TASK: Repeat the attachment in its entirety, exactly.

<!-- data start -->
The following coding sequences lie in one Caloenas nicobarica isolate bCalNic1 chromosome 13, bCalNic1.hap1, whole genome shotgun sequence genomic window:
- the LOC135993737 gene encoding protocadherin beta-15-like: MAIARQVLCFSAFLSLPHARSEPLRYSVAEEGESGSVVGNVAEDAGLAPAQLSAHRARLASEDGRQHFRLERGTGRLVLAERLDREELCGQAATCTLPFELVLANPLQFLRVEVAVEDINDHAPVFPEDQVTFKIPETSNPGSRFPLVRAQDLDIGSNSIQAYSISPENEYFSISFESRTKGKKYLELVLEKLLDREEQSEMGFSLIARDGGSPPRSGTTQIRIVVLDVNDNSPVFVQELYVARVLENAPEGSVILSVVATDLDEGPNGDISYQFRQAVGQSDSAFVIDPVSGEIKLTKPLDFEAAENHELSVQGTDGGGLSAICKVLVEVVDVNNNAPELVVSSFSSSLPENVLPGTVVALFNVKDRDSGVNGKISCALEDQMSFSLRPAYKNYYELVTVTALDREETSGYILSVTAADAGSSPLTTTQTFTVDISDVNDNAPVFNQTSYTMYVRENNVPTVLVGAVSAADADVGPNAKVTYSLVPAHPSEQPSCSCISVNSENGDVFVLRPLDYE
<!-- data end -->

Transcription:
The following coding sequences lie in one Caloenas nicobarica isolate bCalNic1 chromosome 13, bCalNic1.hap1, whole genome shotgun sequence genomic window:
- the LOC135993737 gene encoding protocadherin beta-15-like: MAIARQVLCFSAFLSLPHARSEPLRYSVAEEGESGSVVGNVAEDAGLAPAQLSAHRARLASEDGRQHFRLERGTGRLVLAERLDREELCGQAATCTLPFELVLANPLQFLRVEVAVEDINDHAPVFPEDQVTFKIPETSNPGSRFPLVRAQDLDIGSNSIQAYSISPENEYFSISFESRTKGKKYLELVLEKLLDREEQSEMGFSLIARDGGSPPRSGTTQIRIVVLDVNDNSPVFVQELYVARVLENAPEGSVILSVVATDLDEGPNGDISYQFRQAVGQSDSAFVIDPVSGEIKLTKPLDFEAAENHELSVQGTDGGGLSAICKVLVEVVDVNNNAPELVVSSFSSSLPENVLPGTVVALFNVKDRDSGVNGKISCALEDQMSFSLRPAYKNYYELVTVTALDREETSGYILSVTAADAGSSPLTTTQTFTVDISDVNDNAPVFNQTSYTMYVRENNVPTVLVGAVSAADADVGPNAKVTYSLVPAHPSEQPSCSCISVNSENGDVFVLRPLDYE